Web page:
Coulter doesn’t want his son attending a glorified kid-cubicle farm. Rather than paying for the YMCA, Coulter plans to wake up at 7 a.m., supervise his son’s online schooling, then leave his son in the care of a cousin while he goes to his job as a metalworker. He’ll return home at midnight, having spent no nonschool time with his son. “If you want your kid to go to school, you have to pay,” Coulter told us. “And they’re saying that’s safe. But to just go to regular school is unsafe?”
Schools say they have to charge these fees because they’re relying on extra staff to supervise the camps. (Regular teachers are teaching online.) Adam Swinyard, the superintendent of Spokane Public Schools, told us that the district is holding day camp for students at $25 a day, and that scholarships are available for those who can’t afford it. To parents who ask, “Why not just open schools, then?,” he said that in terms of COVID-19 safety, “there’s a substantive difference between having 600 kids in an elementary school and having 50 to 100 kids.”
But many parents are nevertheless mystified that they’re being charged for what looks an awful lot like public school—and sometimes even takes place at one. “So if I have the money, then I can get extra supervised help for my child, but if I don’t, I don’t get that extra help—that’s odd to me,” Heather Kosloske, a mother in eastern Wisconsin, told a local news station. Some parents are so incensed by this that they have joined a lawsuit against California brought by the Center for American Liberty, a conservative legal group, seeking to reopen schools.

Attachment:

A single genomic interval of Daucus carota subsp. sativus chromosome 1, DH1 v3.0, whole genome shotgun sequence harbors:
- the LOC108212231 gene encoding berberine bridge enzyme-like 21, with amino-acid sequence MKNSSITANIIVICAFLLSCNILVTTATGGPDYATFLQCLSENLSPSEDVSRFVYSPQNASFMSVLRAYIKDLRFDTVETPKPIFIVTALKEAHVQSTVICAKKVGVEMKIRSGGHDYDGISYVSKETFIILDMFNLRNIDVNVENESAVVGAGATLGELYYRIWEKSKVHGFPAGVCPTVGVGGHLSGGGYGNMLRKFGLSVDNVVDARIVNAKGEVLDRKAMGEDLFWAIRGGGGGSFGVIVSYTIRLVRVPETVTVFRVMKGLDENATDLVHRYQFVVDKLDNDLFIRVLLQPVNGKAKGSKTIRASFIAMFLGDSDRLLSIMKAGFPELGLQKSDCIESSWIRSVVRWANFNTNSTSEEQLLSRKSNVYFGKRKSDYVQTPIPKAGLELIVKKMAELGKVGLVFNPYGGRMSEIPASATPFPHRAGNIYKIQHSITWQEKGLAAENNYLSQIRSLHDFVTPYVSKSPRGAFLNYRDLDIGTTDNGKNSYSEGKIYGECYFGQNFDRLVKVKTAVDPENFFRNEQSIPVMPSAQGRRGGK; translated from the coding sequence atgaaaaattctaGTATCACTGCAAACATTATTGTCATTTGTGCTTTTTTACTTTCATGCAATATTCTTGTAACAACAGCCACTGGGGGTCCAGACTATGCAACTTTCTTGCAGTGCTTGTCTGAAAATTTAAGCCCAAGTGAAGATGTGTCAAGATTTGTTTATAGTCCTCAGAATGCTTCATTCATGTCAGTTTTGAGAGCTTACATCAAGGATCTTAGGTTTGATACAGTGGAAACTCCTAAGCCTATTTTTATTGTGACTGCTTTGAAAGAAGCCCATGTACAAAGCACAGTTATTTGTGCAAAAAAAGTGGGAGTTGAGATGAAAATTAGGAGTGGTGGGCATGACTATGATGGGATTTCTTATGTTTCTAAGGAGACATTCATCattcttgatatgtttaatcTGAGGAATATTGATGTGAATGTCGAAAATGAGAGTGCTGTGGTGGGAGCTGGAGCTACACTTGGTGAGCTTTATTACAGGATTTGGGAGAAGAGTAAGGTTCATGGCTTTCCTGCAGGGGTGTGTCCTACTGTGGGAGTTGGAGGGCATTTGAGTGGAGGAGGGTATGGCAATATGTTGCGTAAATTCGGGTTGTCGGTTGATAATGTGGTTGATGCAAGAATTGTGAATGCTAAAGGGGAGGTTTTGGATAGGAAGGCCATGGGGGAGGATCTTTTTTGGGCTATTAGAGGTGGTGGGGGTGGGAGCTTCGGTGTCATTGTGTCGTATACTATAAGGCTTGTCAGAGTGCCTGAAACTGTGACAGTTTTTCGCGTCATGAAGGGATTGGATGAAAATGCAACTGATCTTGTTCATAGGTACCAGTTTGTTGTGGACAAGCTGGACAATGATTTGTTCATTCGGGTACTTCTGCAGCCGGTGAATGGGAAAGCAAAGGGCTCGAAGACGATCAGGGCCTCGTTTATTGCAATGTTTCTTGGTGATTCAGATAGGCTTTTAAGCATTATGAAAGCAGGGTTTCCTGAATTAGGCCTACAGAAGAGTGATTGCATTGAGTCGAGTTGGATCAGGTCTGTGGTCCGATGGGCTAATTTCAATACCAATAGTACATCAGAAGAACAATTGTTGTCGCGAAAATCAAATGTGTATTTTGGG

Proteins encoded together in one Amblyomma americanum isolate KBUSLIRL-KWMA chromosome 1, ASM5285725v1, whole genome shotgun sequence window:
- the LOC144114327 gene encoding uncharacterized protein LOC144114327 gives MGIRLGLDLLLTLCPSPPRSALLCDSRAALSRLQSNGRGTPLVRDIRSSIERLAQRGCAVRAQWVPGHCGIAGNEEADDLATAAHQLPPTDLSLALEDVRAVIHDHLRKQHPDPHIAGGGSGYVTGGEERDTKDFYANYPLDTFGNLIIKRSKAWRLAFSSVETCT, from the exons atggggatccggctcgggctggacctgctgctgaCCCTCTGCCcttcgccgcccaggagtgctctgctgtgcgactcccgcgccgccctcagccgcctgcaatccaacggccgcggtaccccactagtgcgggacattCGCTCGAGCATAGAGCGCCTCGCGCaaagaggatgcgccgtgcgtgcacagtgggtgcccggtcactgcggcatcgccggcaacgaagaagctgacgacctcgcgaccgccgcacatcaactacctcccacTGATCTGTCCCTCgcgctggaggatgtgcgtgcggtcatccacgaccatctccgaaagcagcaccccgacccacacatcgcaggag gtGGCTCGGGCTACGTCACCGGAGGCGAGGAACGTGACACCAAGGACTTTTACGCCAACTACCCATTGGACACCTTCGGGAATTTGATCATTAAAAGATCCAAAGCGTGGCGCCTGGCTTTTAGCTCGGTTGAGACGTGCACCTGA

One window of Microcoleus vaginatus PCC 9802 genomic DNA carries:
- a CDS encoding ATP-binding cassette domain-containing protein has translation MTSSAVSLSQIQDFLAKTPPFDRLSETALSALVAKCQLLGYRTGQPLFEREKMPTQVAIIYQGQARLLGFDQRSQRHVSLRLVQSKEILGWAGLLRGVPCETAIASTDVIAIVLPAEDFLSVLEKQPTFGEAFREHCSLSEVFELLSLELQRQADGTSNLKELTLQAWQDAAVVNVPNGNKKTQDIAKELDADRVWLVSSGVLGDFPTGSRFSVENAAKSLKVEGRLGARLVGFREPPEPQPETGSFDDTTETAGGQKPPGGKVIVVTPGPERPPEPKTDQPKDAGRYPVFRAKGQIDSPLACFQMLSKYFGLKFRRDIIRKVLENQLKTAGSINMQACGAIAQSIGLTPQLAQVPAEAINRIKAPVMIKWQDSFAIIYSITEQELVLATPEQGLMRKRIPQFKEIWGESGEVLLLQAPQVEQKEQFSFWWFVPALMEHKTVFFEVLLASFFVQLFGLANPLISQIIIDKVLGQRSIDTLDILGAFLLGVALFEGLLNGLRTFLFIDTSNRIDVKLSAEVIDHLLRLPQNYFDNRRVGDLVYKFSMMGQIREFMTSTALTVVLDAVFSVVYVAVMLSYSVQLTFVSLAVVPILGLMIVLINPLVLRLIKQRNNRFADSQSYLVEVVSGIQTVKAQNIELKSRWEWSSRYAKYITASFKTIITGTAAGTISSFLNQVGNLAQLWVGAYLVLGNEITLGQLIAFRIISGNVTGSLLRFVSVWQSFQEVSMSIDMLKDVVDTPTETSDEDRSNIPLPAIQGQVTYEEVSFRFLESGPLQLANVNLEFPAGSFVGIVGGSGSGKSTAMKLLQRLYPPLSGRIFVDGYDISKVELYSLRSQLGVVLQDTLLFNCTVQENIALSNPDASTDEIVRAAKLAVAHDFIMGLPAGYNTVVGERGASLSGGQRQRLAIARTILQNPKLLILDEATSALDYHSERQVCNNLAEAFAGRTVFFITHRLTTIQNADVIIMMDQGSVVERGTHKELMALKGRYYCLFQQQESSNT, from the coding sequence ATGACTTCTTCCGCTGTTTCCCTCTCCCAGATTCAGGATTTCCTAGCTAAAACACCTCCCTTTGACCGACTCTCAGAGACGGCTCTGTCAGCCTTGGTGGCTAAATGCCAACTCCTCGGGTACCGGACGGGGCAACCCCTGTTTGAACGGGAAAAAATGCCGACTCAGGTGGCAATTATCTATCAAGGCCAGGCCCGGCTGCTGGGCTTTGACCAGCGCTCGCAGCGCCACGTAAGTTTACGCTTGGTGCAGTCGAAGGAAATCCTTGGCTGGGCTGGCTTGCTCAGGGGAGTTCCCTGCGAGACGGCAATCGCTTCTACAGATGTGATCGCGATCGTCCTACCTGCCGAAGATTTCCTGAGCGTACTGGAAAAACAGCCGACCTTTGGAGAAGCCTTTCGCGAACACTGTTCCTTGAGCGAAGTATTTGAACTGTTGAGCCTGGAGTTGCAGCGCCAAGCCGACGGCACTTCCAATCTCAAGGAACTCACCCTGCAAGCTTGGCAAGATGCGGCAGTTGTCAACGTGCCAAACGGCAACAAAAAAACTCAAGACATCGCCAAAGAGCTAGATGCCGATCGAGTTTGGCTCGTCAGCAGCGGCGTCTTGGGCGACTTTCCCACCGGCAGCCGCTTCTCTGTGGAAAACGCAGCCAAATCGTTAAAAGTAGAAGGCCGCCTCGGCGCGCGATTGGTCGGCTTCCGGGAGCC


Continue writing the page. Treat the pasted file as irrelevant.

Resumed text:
More than half of the respondents to the Morning Consult/BPC poll said they would be “very or somewhat comfortable” sending their kids back to elementary school, and three-quarters said they would be unwilling or unable to pay for a separate child-care program. The YMCA told us that while its virtual-learning labs offer financial assistance and “in some cases” offer free slots, “Y’s desperately need more from our government in order to continue to respond the way we have.”
The federal government did, at one point, throw some money at the child-care problem. The CARES Act gave states $3.5 billion for child care. But according to Hamm, that wasn’t even enough to cover child care for a month for health-care workers only. Many states told us that this money has run dry, and they are now awaiting new federal funds that may not come. And Alaska, Colorado, Delaware, Idaho, New Mexico, North Carolina, North Dakota, Oklahoma, Oregon, Rhode Island, South Carolina, Utah, Virginia, Washington, and Wyoming told us they have no free child care for parents who can not work from home.